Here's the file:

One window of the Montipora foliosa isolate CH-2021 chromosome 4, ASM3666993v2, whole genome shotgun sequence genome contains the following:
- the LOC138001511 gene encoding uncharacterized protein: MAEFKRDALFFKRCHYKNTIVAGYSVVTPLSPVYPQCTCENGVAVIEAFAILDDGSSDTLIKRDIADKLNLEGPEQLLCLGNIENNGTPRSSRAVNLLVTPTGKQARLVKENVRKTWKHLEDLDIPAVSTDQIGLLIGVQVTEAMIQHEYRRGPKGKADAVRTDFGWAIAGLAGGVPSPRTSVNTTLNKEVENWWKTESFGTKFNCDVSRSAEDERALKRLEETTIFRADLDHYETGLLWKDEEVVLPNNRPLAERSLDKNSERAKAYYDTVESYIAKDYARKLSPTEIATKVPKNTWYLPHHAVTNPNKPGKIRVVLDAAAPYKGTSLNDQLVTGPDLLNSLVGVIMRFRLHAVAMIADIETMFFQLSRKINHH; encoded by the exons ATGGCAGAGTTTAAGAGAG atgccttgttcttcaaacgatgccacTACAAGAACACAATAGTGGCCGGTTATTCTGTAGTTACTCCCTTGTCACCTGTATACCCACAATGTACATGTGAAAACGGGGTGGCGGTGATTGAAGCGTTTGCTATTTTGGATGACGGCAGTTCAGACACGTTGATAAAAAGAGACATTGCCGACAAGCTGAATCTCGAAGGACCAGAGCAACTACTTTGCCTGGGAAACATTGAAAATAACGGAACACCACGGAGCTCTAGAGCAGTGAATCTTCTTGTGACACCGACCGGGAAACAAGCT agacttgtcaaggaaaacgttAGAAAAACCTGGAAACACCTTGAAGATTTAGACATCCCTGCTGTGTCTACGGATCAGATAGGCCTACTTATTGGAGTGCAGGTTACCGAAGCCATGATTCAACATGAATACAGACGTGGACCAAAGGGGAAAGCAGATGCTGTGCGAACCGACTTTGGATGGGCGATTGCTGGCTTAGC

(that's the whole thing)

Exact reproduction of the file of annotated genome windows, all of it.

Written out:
One window of the Montipora foliosa isolate CH-2021 chromosome 4, ASM3666993v2, whole genome shotgun sequence genome contains the following:
- the LOC138001511 gene encoding uncharacterized protein: MAEFKRDALFFKRCHYKNTIVAGYSVVTPLSPVYPQCTCENGVAVIEAFAILDDGSSDTLIKRDIADKLNLEGPEQLLCLGNIENNGTPRSSRAVNLLVTPTGKQARLVKENVRKTWKHLEDLDIPAVSTDQIGLLIGVQVTEAMIQHEYRRGPKGKADAVRTDFGWAIAGLAGGVPSPRTSVNTTLNKEVENWWKTESFGTKFNCDVSRSAEDERALKRLEETTIFRADLDHYETGLLWKDEEVVLPNNRPLAERSLDKNSERAKAYYDTVESYIAKDYARKLSPTEIATKVPKNTWYLPHHAVTNPNKPGKIRVVLDAAAPYKGTSLNDQLVTGPDLLNSLVGVIMRFRLHAVAMIADIETMFFQLSRKINHH; encoded by the exons ATGGCAGAGTTTAAGAGAG atgccttgttcttcaaacgatgccacTACAAGAACACAATAGTGGCCGGTTATTCTGTAGTTACTCCCTTGTCACCTGTATACCCACAATGTACATGTGAAAACGGGGTGGCGGTGATTGAAGCGTTTGCTATTTTGGATGACGGCAGTTCAGACACGTTGATAAAAAGAGACATTGCCGACAAGCTGAATCTCGAAGGACCAGAGCAACTACTTTGCCTGGGAAACATTGAAAATAACGGAACACCACGGAGCTCTAGAGCAGTGAATCTTCTTGTGACACCGACCGGGAAACAAGCT agacttgtcaaggaaaacgttAGAAAAACCTGGAAACACCTTGAAGATTTAGACATCCCTGCTGTGTCTACGGATCAGATAGGCCTACTTATTGGAGTGCAGGTTACCGAAGCCATGATTCAACATGAATACAGACGTGGACCAAAGGGGAAAGCAGATGCTGTGCGAACCGACTTTGGATGGGCGATTGCTGGCTTAGC